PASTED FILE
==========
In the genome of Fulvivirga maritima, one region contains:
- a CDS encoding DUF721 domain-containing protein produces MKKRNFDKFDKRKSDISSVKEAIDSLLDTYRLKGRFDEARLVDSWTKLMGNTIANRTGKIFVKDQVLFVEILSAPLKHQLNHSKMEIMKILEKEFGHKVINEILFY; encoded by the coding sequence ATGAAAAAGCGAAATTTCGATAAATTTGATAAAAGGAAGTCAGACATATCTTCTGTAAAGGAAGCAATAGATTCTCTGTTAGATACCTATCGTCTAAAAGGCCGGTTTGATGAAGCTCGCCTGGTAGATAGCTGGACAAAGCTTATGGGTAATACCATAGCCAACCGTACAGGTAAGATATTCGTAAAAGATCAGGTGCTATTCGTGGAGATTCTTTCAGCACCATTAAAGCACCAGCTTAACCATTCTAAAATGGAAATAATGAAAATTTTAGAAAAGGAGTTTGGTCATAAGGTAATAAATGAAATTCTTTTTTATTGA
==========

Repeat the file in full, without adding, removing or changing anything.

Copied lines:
In the genome of Fulvivirga maritima, one region contains:
- a CDS encoding DUF721 domain-containing protein produces MKKRNFDKFDKRKSDISSVKEAIDSLLDTYRLKGRFDEARLVDSWTKLMGNTIANRTGKIFVKDQVLFVEILSAPLKHQLNHSKMEIMKILEKEFGHKVINEILFY; encoded by the coding sequence ATGAAAAAGCGAAATTTCGATAAATTTGATAAAAGGAAGTCAGACATATCTTCTGTAAAGGAAGCAATAGATTCTCTGTTAGATACCTATCGTCTAAAAGGCCGGTTTGATGAAGCTCGCCTGGTAGATAGCTGGACAAAGCTTATGGGTAATACCATAGCCAACCGTACAGGTAAGATATTCGTAAAAGATCAGGTGCTATTCGTGGAGATTCTTTCAGCACCATTAAAGCACCAGCTTAACCATTCTAAAATGGAAATAATGAAAATTTTAGAAAAGGAGTTTGGTCATAAGGTAATAAATGAAATTCTTTTTTATTGA